The South Australian Police did inform us that drivers can technically use GPS navigation on a smartphone provided the destination is entered while the vehicle is stationary and as long as the mobile phone isn’t handled by the driver when the car is in motion. In this case, ideally you would mount the mobile phone using a proper bracket, use the loudspeaker, and ensure the mobile is visible without it distracting you when driving.
ACT and Northern Territory The ACT government has legislated some parts of the Australian Road Rules but it is yet to pass the latest amendment that clarifies the use of mobile phones while driving. According to the Australian Federal Police guide to safer driving, you can use hands-free accessories and even push buttons on a cradled mobile phone. However, you are still prohibited from holding the mobile phone, texting, and using the Internet or video services. So can you use GPS navigation on a smartphone in the Australian capital? The guide simply states, “if you can work your phone without holding it, then yes”.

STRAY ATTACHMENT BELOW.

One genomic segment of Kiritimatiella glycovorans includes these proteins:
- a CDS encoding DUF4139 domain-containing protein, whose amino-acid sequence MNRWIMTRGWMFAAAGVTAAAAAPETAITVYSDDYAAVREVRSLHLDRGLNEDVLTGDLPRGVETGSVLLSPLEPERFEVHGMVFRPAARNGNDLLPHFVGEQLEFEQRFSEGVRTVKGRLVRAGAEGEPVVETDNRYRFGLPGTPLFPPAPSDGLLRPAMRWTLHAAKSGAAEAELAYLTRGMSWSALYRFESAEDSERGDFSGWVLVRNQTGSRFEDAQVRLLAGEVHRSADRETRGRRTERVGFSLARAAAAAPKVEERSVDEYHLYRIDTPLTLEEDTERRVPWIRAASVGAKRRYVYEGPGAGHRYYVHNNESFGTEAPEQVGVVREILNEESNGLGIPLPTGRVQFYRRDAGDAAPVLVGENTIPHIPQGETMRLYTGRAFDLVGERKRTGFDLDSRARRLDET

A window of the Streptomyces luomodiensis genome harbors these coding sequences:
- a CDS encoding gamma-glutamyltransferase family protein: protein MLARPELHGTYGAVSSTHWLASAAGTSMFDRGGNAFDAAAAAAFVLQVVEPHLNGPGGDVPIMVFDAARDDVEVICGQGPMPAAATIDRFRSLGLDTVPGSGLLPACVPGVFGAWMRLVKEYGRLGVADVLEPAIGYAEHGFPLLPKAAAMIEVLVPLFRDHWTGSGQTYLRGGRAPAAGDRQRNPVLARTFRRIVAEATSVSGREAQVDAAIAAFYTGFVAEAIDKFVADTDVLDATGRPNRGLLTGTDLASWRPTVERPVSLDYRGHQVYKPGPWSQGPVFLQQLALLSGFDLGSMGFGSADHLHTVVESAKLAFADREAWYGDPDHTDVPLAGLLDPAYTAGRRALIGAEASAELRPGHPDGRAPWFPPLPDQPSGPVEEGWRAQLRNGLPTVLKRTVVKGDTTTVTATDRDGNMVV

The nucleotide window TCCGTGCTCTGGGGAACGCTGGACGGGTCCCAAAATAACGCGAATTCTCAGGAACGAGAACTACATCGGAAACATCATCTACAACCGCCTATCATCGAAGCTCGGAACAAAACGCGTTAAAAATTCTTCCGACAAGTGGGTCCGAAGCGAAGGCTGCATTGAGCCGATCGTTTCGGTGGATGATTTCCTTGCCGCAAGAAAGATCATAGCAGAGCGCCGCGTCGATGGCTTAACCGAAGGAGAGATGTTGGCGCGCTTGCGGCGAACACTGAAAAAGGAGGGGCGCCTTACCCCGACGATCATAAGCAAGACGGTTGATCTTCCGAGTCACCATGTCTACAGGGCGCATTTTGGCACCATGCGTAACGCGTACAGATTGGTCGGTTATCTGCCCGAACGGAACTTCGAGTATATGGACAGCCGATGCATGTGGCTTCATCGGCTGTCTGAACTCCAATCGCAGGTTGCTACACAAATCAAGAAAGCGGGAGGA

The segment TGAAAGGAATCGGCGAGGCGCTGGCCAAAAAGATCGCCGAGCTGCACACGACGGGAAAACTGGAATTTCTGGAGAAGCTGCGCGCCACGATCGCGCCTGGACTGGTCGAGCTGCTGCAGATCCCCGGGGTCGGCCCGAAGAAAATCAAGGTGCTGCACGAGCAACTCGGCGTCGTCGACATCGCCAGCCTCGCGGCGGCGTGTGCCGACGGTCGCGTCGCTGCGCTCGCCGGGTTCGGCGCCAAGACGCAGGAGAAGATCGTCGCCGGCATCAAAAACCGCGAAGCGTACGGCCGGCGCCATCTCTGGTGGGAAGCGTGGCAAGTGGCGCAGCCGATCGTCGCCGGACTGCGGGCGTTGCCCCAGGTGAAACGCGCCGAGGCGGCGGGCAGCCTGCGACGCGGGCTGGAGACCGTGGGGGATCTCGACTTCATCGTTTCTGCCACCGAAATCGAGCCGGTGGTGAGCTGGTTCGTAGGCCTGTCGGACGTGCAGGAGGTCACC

Smartphones with GPS navigation applications are relatively new, so it isn't surprising that there is no specific legislation to cover their use in vehicle when driving.
Most Australian states won’t allow you to use a mobile phone unless employing a cradle and hands-free accessory. Some states are more lenient when it comes to mobile phone use, but generally all authorities frown upon the use of mobile phones while driving due to the inherent risk of driver distraction and potential road accidents. Remember, even if states do not have laws that specifically prohibit GPS navigation on smartphones, authorities may still charge you with reckless driving or obstructing the view of other drivers if they deem mobile phone use to be the cause of the offence.